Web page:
December09, 2022

Abstract Volume: 1 Issue: 6 ISSN:

Why We Fall Ill 
Dr. Dilip Kr. Goswami


*Corresponding Author: Dr. Dilip Kr. Goswami* MD (Ayurveda), Ph.D.  Associate Professor, Agada Tantra and Vidhi Ayurveda (Toxicology and Forensic Medicine) Govt. Ayurvedic College, Guwahati, Assam, India.


 Received Date:  November 22, 2020.

 Publication Date: December 01, 2020.

Why We Fall Ill

It is a common question asked by a person either to himself or to others “WHY WE FALL ILL?” The question is not new. Charaka Samhita, the oldest book of medical science, mentions that before thousands of years a worldwide conference was held by some sages to discuss the question. Many sages gathered at the conference and took an active part in the discussion. Ultimately it was decided that the use of GRAMYA AHARA AND VIHARA is the sole cause of the diseases. 

GRAMYA AHARA indicates the foods that are taken in the families. These food contain a mixture of many ingredients among which some are wholesome, beneficial and homologous to the user. But the chance of choosing unwholesome, harmful and non-homologous food also cannot be denied as all the persons who select the food are neither educated nor aware of this aspect. Even sometimes, during the process of making a combination of the food ingredients, improper selection in respect of quality, quantity, etc. may occur.

The method of preparation may also affect the quality of the food. On the other hand by not following the rules of food intake (like washing of hands, face, etc. properly before taking food, taking all the foods and additives on the dining table, etc. ) also invite disease to the individual. These are the common mistakes committed by a person in society due to inadequate knowledge, consciousness, urgency, and insufficient facility. 

GRAMYA VIHARA means and indicates the behavior of individuals. The best examples are - going out from home at night without proper protective measures, moving in an unknown place, not maintaining proper cleanliness, not taking food at an appropriate time, not following the rules of good conduct, etc. These behaviors are also related to ignorance, insincerity and the surrounding environment. 

A summary of the discussion till now it can be said that an individual commits harmful activity and falls in disease due to his/her effort to survive in society. Considering the fact Susruta, the father of surgery, as the causes of exposure to GARABISHA (one type of poison prepared by mixing two or more poisonous or non-poisonous substances which are commonly used as homicidal poison) says PRAMADA and MOHA. The word PRAMADA  means negligence, inertia, sluggishness, inattentiveness, etc. and MOHA, in this context means distraction, delusion, error.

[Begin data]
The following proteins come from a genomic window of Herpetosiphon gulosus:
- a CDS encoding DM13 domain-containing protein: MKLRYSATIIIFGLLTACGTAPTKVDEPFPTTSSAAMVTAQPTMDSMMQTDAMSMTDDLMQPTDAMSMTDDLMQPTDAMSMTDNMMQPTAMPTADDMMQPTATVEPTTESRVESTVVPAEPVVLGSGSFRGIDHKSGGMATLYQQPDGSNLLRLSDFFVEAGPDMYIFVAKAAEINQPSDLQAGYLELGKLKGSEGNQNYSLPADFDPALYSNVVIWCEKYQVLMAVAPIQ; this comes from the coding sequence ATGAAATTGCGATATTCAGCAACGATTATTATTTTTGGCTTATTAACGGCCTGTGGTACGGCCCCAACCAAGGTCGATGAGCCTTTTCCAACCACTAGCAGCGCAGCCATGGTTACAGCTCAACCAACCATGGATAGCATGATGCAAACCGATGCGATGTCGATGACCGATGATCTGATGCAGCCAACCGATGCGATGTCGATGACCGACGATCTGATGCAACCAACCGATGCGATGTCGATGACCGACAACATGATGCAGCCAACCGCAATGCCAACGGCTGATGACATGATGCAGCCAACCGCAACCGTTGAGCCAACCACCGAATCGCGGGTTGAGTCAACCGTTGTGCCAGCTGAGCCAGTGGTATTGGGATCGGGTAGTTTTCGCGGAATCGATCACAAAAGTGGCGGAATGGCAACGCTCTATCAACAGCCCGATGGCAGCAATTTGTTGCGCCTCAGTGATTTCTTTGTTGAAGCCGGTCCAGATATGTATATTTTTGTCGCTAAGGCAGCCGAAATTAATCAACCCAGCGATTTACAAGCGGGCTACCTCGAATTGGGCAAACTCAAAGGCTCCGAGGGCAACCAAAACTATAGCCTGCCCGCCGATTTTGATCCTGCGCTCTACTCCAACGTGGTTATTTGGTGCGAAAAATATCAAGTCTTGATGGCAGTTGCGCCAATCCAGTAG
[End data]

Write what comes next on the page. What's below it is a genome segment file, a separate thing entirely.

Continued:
The human body is the union of organs and systems. Each organ has its designated function. An individual, with the direction of the mind and soul, performs different activities by using the different organs like walking with the feet, holding or throwing something with the hands, talking with the mouth, seeing with the eyes, thinking with the mind, etc. Every organ has its capacity to work. After a certain amount of work, the organ concern feels fatigued and wants rest. If this expected rest will not be given the tiredness will make it diseased. This condition is named “ATIYOGA” (excessive use).

Similarly, if a part or an organ of the body will be kept unused for a long period it will lose its capacity to work, as a result, the part will be considered as diseased and treatment will be needed to make it efficient again to perform its activities. This condition of abstinence from work of an organ from its normal work is said as “AYOGA”. In the use of the organs, there should be regularity and limit. If, without paying attention to these two things any organ is used irregularly (sometimes in excess, sometimes no use ) then also there will be a diseased state. This irregular use, as per the Ayurvedic classics, is said as “MITHYAYOGA” (irregular, uncontrolled use).  

Now come to the background of the exposure to the etiology of the diseases. A person, until and unless suffers from the improper activity of the decision-making capacity, will never do wrong neither for himself nor for others. The decision-making capacity is dependent upon 3 factors - DHI (intelligence, understanding, intellect), DHRITI (patience), and SMRITI (memory). The phenomenon of making a wrong decision is named “PRAJNAPARADHA” by the Ayurvedic scholars and advised to avoid it to remain healthy. 


As the health tip, in one line can be said that “keep your decision making power strong and at any situation take a proper decision considering the benefit of self and the society. It will prevent the exposure to aetiology of the disease and health and longevity will be maintained”.


Volume 1 Issue 6 October 2020

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